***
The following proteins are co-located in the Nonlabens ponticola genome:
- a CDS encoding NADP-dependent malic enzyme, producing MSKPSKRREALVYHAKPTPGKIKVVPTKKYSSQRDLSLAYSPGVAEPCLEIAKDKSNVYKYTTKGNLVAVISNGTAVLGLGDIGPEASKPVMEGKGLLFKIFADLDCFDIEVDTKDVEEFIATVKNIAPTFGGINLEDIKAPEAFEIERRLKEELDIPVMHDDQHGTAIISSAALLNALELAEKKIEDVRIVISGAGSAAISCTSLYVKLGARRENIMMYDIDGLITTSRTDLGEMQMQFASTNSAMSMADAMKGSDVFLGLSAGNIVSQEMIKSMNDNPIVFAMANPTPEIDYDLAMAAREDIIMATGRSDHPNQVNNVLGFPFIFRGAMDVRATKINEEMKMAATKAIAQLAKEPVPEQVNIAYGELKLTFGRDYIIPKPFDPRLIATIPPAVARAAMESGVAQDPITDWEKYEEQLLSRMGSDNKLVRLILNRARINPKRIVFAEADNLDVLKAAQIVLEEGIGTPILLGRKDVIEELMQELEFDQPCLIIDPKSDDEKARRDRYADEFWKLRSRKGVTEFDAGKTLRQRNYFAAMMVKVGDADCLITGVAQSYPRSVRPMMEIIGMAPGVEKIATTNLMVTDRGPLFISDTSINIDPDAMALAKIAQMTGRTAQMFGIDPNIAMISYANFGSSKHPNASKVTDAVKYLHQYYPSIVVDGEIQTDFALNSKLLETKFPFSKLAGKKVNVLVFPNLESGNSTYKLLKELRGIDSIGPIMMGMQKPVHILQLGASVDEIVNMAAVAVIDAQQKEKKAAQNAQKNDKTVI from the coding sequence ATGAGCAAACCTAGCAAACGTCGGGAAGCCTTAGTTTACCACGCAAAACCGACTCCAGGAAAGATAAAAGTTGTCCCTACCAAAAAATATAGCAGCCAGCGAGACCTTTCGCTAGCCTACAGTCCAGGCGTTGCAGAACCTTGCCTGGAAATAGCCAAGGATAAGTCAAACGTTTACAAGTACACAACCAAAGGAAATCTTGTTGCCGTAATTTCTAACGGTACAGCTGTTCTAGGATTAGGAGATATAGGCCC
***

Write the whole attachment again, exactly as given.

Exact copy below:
The following proteins are co-located in the Nonlabens ponticola genome:
- a CDS encoding NADP-dependent malic enzyme, producing MSKPSKRREALVYHAKPTPGKIKVVPTKKYSSQRDLSLAYSPGVAEPCLEIAKDKSNVYKYTTKGNLVAVISNGTAVLGLGDIGPEASKPVMEGKGLLFKIFADLDCFDIEVDTKDVEEFIATVKNIAPTFGGINLEDIKAPEAFEIERRLKEELDIPVMHDDQHGTAIISSAALLNALELAEKKIEDVRIVISGAGSAAISCTSLYVKLGARRENIMMYDIDGLITTSRTDLGEMQMQFASTNSAMSMADAMKGSDVFLGLSAGNIVSQEMIKSMNDNPIVFAMANPTPEIDYDLAMAAREDIIMATGRSDHPNQVNNVLGFPFIFRGAMDVRATKINEEMKMAATKAIAQLAKEPVPEQVNIAYGELKLTFGRDYIIPKPFDPRLIATIPPAVARAAMESGVAQDPITDWEKYEEQLLSRMGSDNKLVRLILNRARINPKRIVFAEADNLDVLKAAQIVLEEGIGTPILLGRKDVIEELMQELEFDQPCLIIDPKSDDEKARRDRYADEFWKLRSRKGVTEFDAGKTLRQRNYFAAMMVKVGDADCLITGVAQSYPRSVRPMMEIIGMAPGVEKIATTNLMVTDRGPLFISDTSINIDPDAMALAKIAQMTGRTAQMFGIDPNIAMISYANFGSSKHPNASKVTDAVKYLHQYYPSIVVDGEIQTDFALNSKLLETKFPFSKLAGKKVNVLVFPNLESGNSTYKLLKELRGIDSIGPIMMGMQKPVHILQLGASVDEIVNMAAVAVIDAQQKEKKAAQNAQKNDKTVI from the coding sequence ATGAGCAAACCTAGCAAACGTCGGGAAGCCTTAGTTTACCACGCAAAACCGACTCCAGGAAAGATAAAAGTTGTCCCTACCAAAAAATATAGCAGCCAGCGAGACCTTTCGCTAGCCTACAGTCCAGGCGTTGCAGAACCTTGCCTGGAAATAGCCAAGGATAAGTCAAACGTTTACAAGTACACAACCAAAGGAAATCTTGTTGCCGTAATTTCTAACGGTACAGCTGTTCTAGGATTAGGAGATATAGGCCC